Then there is the homework. As well as dressing the Hickman daily, there are three days of steroids after the chemo, a couple of days feeling that morbid flu ache which prevents me leaving the house, and seven days of injecting immune-deficiency drugs into my left thigh. The only way I get through the injections is humming a bit of Billie Holiday as I shoot up before 10am. It's messy, it's nasty but it is all completed by the time my boyfriend gets up for work and that makes me happy.

Having read the chemotherapy handbooks, I am relieved I've been spared some of the more unpleasant side effects. I have not lost a hair on my head after six of the eight chemotherapy courses. I make sure my hair is kept short and neat just in case it does. A subtle Piz Buin fake tan makes me look younger than I have in years. I even dress up as a fashion journalist should for the chemo days. I want to look my best, feel my best and come out of the hospital and get cruised on the Tube. It makes me inwardly and outwardly smile to camouflage cancer.

Yes, personal and work relationships need re-negotiating. I didn't realise my ball-breaking approach to cancer could actually harm those close to me. You can't, as it turns out, tell the world you are fine and then expect best friends, boyfriend and parents to read your mind when you do want support. I had always said I'd whistle if I needed support. So far, nobody has let me down. I push them away when I need to and run to them when I have to.

It is gratifying to know work has, if anything, accelerated this year. You have no idea the strength I get from beating deadlines and cancer. It gives me a perverse kick that, until now, nobody really was any the wiser. On the three bum days after chemo, I can still work on the laptop but won't go out. Apart from that, life goes on as normal.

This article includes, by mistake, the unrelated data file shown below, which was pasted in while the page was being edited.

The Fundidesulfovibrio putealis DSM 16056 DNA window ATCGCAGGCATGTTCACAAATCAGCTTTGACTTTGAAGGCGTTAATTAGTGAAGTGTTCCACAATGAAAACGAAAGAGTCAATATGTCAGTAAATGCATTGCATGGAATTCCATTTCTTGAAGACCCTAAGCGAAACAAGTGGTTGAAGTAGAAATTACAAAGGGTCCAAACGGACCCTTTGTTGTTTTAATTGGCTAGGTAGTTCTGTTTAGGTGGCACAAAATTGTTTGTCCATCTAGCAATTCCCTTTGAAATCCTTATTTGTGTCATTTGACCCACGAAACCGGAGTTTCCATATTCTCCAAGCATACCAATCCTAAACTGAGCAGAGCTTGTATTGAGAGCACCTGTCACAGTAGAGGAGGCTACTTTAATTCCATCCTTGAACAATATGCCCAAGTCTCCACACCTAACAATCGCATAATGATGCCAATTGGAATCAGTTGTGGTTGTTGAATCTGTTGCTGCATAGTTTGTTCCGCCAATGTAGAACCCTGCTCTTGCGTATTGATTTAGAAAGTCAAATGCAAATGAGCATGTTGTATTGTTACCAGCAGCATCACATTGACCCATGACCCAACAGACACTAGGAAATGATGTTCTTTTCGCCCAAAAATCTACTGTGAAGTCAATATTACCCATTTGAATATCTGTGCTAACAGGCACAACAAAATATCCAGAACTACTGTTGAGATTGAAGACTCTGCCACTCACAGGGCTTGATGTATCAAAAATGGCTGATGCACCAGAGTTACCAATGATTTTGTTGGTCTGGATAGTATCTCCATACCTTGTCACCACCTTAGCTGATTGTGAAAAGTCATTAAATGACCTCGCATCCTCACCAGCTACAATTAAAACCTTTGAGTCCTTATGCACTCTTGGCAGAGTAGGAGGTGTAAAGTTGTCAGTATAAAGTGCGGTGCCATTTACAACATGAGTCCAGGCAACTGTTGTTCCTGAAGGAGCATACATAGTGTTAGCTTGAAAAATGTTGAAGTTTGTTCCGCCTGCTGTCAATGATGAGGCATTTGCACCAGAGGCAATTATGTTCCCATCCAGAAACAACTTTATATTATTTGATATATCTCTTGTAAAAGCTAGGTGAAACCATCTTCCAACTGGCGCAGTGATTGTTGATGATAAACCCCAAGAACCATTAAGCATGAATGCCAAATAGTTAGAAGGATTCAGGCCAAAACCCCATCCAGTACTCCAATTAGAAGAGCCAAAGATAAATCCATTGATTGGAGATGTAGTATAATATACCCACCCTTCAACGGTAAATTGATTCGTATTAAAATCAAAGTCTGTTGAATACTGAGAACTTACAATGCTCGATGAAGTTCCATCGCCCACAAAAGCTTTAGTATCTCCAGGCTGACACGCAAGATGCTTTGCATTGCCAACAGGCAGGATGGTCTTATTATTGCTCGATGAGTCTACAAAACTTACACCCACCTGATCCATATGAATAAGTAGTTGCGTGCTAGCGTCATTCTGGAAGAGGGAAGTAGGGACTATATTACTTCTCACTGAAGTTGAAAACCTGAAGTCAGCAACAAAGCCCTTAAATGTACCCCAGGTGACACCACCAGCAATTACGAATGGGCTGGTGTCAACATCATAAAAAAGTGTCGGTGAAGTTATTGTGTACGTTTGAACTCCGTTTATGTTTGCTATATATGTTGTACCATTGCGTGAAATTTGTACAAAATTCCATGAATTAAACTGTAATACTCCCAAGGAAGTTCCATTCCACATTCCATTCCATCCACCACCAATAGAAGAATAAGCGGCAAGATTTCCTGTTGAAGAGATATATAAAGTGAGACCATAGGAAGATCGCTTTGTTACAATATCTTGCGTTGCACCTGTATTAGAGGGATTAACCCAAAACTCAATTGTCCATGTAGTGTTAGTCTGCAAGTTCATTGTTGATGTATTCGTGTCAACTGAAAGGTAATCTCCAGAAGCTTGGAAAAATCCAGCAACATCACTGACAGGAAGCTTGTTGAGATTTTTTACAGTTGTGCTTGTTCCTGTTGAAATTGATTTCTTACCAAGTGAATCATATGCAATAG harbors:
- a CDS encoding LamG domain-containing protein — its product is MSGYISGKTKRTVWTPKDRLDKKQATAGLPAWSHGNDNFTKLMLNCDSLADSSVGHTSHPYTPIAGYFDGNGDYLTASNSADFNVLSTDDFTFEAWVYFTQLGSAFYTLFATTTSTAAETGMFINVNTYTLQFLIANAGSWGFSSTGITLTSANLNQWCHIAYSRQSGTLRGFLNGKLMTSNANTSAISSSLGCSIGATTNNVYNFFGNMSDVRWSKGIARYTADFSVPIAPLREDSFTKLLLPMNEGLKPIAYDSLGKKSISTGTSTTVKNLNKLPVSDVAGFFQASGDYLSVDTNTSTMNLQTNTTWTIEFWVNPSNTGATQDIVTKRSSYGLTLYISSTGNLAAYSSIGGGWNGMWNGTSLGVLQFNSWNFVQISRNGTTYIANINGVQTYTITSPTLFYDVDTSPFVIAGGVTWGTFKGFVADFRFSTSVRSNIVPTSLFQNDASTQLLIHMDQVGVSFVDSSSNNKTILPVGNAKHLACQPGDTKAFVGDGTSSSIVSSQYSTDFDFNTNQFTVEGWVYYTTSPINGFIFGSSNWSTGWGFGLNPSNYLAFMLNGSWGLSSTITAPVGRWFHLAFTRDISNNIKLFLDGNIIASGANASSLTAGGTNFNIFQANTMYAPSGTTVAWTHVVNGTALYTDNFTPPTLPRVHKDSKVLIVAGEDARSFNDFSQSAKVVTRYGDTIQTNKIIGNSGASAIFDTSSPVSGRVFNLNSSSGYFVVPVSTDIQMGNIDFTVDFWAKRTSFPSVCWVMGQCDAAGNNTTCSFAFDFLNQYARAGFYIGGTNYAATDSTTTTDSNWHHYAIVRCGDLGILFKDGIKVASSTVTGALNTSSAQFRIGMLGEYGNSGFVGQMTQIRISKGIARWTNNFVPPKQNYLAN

Chemotherapy is almost over and has been relatively kind to me. The 80 per cent cure of Hodgkin's gave me encouraging odds from the outset. Clear scan results after my sixth chemotherapy is an encouraging indication of cure. Check-ups will continue for up to 20 years but that only makes me feel I've got someone to watch over me. So, for the present, life is still sweet.


5 Hodgkin's Disease is an uncommon type of malignant lymphoma with peak incidence between ages 15-25.

5 Combination chemotherapy and radiotherapy produce survival rates of 70-90 per cent.

5 The most common symptom is a painless swelling of a lymph node (like the golf-ball-size lump I found in my neck lymph node), plus fevers, drenching night sweats and weight loss.

5 The cause is unknown but there is a documented link with higher social class. None of the more common risk factors - cigarettes, sunbeds, both of which I used liberally - have been linked directly.

Information provided by the Cancer Research Campaign.